This week was one of the most amazing weeks in my classroom, but it was also one of the most stressful. On Monday, I had a group of teachers come to watch an inquiry lesson in order to begin changing the way instruction is being taught in our county's science center. I was excited, but it was a little overwhelming. I expected 3 teachers, but 6 showed up in the room. In the middle of the lesson, I received a new student. I wasn't able to attend to that because I was in the middle of a lesson.
I'm accustomed to teachers coming in my room, but it was a little daunting to be scripted. Every question I asked was written down and analyzed after the lesson.
On Wednesday, another group from the same organization came again. Again, I expected 3, but I had 6 arrive. Add to that my principal and assistant principal, and our curriculum coordinator. I had a total of TEN people in the room, and my 24 kids. My kiddos were amazing! The learning that was coming out of their exploration was fantastic....but, I wasn't able to take the first picture! Other people did, but I wasn't able to - disappointed.
But, I'm still linking up with Amanda over at Teaching Maddeness for Flashback Friday!
We've been working with our American Revolution unit this week. The big event that we studied was the Boston Massacre. In preparation for Common Core coming our way, I utilized as many primary sources that I could find that showed opposing viewpoints of this event. We used Paul Revere's etching and 3 other artistic representations that were created to show different aspects of the Boston Massacre. Then we read 2 eye witness accounts - one Patriot and one British. Students then highlighted similarities and differences between the two accounts. Groups then chose one viewpoint to represent in a tableaux.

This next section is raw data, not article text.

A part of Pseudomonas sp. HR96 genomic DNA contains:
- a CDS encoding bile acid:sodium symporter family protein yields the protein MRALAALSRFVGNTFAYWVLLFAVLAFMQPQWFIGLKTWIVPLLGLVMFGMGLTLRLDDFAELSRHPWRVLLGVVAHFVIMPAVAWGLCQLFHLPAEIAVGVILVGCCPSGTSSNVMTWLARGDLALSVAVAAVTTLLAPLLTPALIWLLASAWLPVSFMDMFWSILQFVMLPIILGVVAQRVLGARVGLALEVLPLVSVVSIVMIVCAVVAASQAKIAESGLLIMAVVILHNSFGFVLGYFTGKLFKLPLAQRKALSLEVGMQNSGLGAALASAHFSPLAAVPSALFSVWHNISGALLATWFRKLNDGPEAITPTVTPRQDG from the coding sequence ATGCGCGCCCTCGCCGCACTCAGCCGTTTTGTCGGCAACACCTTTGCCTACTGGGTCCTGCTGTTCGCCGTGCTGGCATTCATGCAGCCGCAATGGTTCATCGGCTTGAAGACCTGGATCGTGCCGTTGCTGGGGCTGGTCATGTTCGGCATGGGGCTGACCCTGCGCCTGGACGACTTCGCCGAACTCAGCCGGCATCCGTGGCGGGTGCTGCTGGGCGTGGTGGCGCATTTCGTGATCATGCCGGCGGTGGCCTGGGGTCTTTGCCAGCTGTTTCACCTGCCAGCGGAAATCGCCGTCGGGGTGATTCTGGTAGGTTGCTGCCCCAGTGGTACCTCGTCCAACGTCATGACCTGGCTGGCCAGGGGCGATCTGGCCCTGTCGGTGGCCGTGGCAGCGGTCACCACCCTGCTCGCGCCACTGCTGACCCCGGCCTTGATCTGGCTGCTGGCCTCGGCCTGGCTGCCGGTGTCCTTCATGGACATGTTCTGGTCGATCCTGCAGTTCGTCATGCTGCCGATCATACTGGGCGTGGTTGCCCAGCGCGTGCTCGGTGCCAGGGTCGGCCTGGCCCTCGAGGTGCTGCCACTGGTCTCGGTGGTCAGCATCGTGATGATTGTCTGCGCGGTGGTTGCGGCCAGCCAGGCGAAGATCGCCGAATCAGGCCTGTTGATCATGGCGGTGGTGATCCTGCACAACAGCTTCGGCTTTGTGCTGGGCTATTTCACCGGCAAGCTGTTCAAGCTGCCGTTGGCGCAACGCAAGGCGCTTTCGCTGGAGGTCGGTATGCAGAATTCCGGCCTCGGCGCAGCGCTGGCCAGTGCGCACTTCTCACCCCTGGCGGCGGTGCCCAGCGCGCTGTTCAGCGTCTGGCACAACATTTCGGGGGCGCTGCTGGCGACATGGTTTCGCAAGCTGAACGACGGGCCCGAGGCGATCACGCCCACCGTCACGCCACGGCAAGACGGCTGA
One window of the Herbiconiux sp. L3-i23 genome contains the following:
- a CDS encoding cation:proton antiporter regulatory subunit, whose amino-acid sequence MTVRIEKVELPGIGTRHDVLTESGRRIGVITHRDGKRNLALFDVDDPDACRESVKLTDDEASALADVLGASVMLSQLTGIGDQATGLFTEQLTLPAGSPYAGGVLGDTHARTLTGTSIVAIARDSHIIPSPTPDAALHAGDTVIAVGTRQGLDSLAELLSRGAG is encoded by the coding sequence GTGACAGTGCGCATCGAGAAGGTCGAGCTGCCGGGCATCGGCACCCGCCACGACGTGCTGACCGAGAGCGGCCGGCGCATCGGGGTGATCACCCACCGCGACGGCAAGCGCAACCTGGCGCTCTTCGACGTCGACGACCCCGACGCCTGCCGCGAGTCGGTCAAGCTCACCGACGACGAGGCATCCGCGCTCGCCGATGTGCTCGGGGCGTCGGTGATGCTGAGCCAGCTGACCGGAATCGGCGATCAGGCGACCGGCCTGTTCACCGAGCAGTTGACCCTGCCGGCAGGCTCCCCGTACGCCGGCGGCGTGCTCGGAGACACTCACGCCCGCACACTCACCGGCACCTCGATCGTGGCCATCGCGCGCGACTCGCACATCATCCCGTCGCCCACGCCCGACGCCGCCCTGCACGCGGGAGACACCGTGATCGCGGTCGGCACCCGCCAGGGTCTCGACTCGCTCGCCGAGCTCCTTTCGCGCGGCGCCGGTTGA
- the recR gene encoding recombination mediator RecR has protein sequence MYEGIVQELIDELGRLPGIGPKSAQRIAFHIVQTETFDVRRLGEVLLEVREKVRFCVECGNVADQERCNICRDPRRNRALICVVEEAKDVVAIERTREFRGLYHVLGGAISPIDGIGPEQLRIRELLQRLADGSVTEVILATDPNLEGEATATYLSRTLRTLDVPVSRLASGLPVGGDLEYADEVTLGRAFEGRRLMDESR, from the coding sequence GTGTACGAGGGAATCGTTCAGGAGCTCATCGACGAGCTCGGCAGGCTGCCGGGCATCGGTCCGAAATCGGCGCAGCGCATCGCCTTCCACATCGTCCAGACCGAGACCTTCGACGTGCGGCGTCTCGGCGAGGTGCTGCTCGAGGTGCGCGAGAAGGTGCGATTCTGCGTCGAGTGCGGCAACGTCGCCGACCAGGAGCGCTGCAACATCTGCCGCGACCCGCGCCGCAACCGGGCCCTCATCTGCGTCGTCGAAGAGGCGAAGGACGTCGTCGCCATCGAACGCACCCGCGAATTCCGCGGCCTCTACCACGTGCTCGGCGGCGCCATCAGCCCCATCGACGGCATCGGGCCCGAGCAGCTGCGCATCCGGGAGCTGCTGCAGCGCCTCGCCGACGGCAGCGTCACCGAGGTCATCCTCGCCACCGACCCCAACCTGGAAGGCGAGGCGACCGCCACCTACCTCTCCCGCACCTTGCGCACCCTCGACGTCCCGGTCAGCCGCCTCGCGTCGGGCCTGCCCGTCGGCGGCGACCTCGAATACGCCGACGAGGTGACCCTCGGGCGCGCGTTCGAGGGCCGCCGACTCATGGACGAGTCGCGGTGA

Students LOVED this series of lessons. And, I have to say, my lowest achieving group did the best representation of the event. I would have loved to utilize costuming for this because they did such a fantastic job of depicting the emotion and events.
This group mixed both viewpoints and decided to include Patriots and Loyalist in their Tableaux.
This group represented the Patriots point of view.
Another representation of both view points.
After this lesson, we began our new novel, Tolliver's Secret.
So far, the kids are LOVING it. I have divided my kids into Patriots and Loyalists for the duration of the unit. Points are awarded throughout the day for clean-up, creativity, problem solving, examples of friendship, helping, collaborating, etc. We will see which side wins the war at the end of the unit.
Link up with Amanda to share your flashback!